Tomatoville® Gardening Forums


Notices

General information and discussion about cultivating all other edible garden plants.

Reply
 
Thread Tools Display Modes
Old January 18, 2015   #1
barbamWY
Tomatovillian™
 
barbamWY's Avatar
 
Join Date: Jan 2011
Location: North West Wyoming
Posts: 462
Default Okra in zone 4?

I made my first trip across the United States to Monticello and saw okra for the first time. I was surprised how pretty it is. I would like to try it here in northern Wyoming. Do I start it indoors and how soon before my last frost date of May 20th? Which variety should I try? Does one variety have prettier flowers than the others?
Thanks,
Barb
barbamWY is offline   Reply With Quote
Old January 18, 2015   #2
AlittleSalt
BANNED FOR LIFE
 
AlittleSalt's Avatar
 
Join Date: May 2014
Posts: 13,333
Default

In Texas, I plant directly in ground when the soil gets to 70F. I have read that you can start transplants indoors. The shorter DTM varieties like Annie Oakley (50 DTM) or Burgundy (55 DTM) might do better in zone 4. Okra grows best in hot climates. When there are cool nights, okra slows growth - it basically stops growing. If I were growing in zone 4, I would grow okra in a green/hot house of some sort.

Prettier flowers? I've never seen an ugly okra flower.
AlittleSalt is offline   Reply With Quote
Old January 18, 2015   #3
Worth1
Tomatovillian™
 
Worth1's Avatar
 
Join Date: Feb 2006
Location: Den of Drunken Fools
Posts: 38,539
Default

The reason okra is so pretty is because it is related to the hibiscus.
If you have your TV turned up too loud and it (okra) hears frost in the forecast it will go ahead and die.
What I would recommend is to soak the seeds until they sprout/germinate.
Put seeds in proper containers and let it grow there protecting it from any freezes or frost.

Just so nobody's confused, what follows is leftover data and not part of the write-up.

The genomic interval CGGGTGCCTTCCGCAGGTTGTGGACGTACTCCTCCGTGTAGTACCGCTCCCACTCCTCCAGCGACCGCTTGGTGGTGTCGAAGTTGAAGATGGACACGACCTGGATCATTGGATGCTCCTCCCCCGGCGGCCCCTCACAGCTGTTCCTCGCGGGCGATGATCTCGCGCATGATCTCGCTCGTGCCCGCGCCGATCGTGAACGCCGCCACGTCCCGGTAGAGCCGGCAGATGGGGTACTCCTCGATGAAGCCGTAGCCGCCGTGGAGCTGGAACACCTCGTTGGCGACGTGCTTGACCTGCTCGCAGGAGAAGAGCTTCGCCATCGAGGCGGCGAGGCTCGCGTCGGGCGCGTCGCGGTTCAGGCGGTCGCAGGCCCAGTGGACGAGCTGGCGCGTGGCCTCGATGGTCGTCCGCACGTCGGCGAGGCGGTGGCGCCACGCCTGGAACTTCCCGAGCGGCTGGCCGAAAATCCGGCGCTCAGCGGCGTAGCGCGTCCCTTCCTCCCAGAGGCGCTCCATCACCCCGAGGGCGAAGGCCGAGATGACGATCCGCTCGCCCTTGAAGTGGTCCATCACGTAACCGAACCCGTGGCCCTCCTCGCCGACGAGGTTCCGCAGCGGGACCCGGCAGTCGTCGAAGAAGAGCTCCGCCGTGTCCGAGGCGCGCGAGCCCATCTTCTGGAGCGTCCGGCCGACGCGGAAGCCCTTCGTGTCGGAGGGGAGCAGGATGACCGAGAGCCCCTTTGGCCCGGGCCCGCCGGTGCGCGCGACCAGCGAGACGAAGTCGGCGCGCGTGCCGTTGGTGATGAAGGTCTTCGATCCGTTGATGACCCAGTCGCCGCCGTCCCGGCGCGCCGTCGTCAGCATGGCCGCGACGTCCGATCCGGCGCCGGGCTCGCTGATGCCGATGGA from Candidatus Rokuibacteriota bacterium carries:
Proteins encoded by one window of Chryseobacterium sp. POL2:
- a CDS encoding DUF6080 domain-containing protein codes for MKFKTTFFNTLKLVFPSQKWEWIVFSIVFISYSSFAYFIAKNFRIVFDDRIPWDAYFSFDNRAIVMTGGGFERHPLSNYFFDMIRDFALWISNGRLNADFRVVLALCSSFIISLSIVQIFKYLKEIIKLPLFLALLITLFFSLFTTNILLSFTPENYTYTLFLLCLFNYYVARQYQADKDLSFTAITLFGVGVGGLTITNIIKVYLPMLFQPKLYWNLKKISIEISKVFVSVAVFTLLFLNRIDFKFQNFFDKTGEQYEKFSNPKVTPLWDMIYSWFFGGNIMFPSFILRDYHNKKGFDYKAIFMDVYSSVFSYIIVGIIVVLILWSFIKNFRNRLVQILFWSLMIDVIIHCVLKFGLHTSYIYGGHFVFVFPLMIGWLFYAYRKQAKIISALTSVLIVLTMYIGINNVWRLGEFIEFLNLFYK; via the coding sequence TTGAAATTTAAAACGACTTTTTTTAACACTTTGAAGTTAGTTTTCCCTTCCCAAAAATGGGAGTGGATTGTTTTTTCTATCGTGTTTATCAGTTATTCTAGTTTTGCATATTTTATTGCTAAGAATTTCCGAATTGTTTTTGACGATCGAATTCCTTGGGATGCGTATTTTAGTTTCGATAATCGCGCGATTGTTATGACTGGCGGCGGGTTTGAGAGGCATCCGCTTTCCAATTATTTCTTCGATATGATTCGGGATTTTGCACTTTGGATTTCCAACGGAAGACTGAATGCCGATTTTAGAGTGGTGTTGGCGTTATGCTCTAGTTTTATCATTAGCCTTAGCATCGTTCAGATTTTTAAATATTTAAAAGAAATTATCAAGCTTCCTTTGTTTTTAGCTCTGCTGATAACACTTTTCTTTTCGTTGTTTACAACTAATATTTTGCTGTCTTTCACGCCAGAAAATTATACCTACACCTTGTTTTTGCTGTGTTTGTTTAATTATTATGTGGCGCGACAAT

When all signs of frost or freeze are gone plant it out.
You can plant the dwarf type or top a regular plant at around 2 feet tall, this will cause it to branch and put out more pods.
Cut the pods early so the plant will produce more.

Worth
Worth1 is offline   Reply With Quote
Old January 18, 2015   #4
salix
Tomatovillian™
 
salix's Avatar
 
Join Date: Dec 2007
Location: north central B.C.
Posts: 2,309
Default

Thanks for the helpful hints, Worth. Will be trying again this year...
__________________
"He who has a library and a garden wants for nothing." -Cicero
salix is offline   Reply With Quote
Old January 18, 2015   #5
barbamWY
Tomatovillian™
 
barbamWY's Avatar
 
Join Date: Jan 2011
Location: North West Wyoming
Posts: 462
Default

Thanks Worth. What do you think of Red Burgundy? It says In Seed Savers that it is 55-60 days and 4 foot plants. Do I start in peat pots? I am thinking to start about when I start tomatoes the first of April. Does that sound about right?
barbamWY is offline   Reply With Quote
Old January 18, 2015   #6
Worth1
Tomatovillian™
 
Worth1's Avatar
 
Join Date: Feb 2006
Location: Den of Drunken Fools
Posts: 38,539
Default

Quote:
Originally Posted by barbamWY View Post
Thanks Worth. What do you think of Red Burgundy? It says In Seed Savers that it is 55-60 days and 4 foot plants. Do I start in peat pots? I am thinking to start about when I start tomatoes the first of April. Does that sound about right?
You can start in peat pots if you want.
I would beware of the frost though it kills okra quicker than tomatoes.
The only red I have grown is called hill country red or something like that.
They should make beautiful plants though.
If your weather stays in the 70's it should be just fine.
I know it can get hot where you live depending on what part of the state it is.

Worth
Worth1 is offline   Reply With Quote
Old January 18, 2015   #7
Cole_Robbie
Tomatovillian™
 
Cole_Robbie's Avatar
 
Join Date: Jun 2012
Location: Illinois, zone 6
Posts: 8,407
Default

As others have said, okra hates cold and loves heat. It came from Africa. It will grow and produce in very poor soil. My family has been growing it for thirty years. We have to pick it every day in the late summer to keep the pods from getting too big. But as soon as the fall nights turn cool, it quits producing.

I would think that black plastic mulch over raised ridges/beds would be best in a northern zone, preferably running east/west to get the most sun hitting the plastic.
Cole_Robbie is offline   Reply With Quote